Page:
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> If you really mean globally, then inequality is in fact falling.

No.

Inequality is decreasing between nations as the developing world catches up with the west. But inequality within nations -- even developing nations -- is increasing. It's possible for inequality to increase as the the developing world catches up to the west; in fact, that's exactly what's happening.

So the old geographical distributions are very slowly eroding, but they are being replaced by obscene levels of inequality within individual borders. This trend is exacerbated -- especially in Europe -- by tax evasion and avoidance managed (and practiced) by large fintech companies. So the author's fear that concentrating power in the hands of a few large fintech firms would exacerbate global inequality -- and lessen nation states' ability to combat inequality with policy -- is well-founded in global trends.

edit: Instead of downvoting, go read Fran├žois Bourguignon's "Inequality and Globalization: How the Rich Get Richer as the Poor Catch Up", which states exactly the thesis outlined above and contains pointers to the data sets used to arrive at these conclusions.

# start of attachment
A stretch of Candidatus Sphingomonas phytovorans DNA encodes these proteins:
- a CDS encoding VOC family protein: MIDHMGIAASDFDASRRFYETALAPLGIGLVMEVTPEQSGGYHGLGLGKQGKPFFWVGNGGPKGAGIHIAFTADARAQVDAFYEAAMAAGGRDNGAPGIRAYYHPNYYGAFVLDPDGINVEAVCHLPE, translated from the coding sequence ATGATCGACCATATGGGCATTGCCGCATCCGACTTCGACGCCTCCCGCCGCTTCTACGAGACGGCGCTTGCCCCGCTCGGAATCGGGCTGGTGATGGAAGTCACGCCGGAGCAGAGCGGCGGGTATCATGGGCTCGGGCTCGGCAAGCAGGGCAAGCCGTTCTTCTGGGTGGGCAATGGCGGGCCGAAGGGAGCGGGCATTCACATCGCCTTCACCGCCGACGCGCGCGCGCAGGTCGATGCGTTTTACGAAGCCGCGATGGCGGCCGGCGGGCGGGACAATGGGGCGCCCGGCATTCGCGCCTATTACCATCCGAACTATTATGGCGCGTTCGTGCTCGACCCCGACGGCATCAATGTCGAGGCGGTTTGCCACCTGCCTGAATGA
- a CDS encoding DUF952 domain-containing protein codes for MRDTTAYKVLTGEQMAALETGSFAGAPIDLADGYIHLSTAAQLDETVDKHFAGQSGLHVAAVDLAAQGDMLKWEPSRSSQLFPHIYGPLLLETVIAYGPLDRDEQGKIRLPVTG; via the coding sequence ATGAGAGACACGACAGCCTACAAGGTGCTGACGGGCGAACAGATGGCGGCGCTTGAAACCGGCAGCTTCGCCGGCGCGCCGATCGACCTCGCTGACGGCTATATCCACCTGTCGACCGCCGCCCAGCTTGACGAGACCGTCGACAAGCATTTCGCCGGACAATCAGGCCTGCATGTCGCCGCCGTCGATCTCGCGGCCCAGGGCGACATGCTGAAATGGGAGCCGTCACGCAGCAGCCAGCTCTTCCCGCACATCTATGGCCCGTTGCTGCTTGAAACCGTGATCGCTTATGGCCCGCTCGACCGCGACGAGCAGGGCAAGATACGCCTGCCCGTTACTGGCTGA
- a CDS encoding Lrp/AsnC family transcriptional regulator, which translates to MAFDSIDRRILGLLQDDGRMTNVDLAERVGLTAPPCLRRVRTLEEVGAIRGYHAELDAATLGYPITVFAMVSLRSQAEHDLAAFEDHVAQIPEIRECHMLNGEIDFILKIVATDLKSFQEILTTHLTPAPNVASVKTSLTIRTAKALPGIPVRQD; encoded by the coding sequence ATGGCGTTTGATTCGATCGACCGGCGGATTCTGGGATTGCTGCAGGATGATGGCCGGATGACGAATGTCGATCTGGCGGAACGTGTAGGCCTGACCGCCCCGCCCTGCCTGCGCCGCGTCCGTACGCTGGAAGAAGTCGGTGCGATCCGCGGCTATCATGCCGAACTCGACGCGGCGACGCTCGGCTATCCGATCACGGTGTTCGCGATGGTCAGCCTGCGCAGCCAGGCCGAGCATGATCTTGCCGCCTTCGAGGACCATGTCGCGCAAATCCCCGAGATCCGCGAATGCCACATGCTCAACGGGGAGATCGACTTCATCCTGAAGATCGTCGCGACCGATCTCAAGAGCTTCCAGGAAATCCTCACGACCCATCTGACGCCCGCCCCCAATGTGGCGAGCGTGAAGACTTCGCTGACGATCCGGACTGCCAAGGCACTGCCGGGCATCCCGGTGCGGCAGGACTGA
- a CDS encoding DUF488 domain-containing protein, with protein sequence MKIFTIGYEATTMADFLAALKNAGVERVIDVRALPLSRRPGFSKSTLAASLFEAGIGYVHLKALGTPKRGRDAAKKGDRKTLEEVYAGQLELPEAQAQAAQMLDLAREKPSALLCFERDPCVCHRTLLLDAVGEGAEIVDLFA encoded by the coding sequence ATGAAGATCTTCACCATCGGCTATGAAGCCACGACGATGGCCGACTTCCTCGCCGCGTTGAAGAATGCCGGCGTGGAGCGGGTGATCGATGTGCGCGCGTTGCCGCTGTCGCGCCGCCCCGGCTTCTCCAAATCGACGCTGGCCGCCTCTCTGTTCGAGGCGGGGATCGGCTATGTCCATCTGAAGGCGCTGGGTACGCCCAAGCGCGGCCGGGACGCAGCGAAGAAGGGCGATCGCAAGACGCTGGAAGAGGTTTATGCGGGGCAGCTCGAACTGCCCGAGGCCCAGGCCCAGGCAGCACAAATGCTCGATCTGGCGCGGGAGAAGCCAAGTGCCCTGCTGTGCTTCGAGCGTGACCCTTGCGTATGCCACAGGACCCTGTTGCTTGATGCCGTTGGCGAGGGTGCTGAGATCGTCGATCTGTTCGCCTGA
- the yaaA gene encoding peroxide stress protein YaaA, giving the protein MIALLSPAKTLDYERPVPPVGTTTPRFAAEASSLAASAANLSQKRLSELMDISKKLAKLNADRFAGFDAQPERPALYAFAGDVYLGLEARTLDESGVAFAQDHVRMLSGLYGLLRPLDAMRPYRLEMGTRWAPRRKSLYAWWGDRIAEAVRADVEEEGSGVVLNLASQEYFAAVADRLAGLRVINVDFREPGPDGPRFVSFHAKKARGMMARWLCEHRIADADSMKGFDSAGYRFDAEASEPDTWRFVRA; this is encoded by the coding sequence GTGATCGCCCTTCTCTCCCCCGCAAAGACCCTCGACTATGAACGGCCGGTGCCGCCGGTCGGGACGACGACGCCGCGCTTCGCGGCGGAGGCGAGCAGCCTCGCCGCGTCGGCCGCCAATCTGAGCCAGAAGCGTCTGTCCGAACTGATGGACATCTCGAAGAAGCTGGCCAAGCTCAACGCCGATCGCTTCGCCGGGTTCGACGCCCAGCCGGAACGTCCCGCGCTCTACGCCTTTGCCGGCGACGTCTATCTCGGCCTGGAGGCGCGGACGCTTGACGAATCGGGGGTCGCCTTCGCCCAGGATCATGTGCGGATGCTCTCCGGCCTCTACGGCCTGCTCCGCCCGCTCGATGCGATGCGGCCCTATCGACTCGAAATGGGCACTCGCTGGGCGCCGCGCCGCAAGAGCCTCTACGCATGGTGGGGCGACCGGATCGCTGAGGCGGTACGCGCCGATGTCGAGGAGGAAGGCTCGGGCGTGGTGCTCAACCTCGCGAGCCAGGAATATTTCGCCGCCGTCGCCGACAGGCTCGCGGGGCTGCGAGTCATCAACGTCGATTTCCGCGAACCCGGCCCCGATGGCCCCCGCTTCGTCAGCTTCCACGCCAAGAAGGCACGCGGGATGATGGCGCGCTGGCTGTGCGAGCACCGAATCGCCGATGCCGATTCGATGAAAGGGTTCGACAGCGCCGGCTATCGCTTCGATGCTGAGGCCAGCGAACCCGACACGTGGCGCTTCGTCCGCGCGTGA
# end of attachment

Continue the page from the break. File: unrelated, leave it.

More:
Exactly. On a global scale, the very poor are getting richer, but so are the very rich, while the middle-classes are getting (relatively) poorer. If you are middle-income (somewhere between $10K and $1M), then the probability that your children will be relatively better off than you is falling.

See https://publications.credit-suisse.com/tasks/render/file/?fi... - p35 is particularly relevant in this conversation.


> If you are middle-income (somewhere between $10K and $1M), then the probability that your children will be relatively better off than you is falling.

The charts you reference are for wealth, not income. The chart on page 36 suggests about a 1/8 chance for a reduction in pyramid tier and about a 48% chance for an increase in tier. (Now, that's also a blended chart, but I don't see anything particularly dire in that data for North Americans.)


False. You kids might not make as much money but in realty their living standards jave grown quite a bit.


I think this is pretty debatable, at least in the US.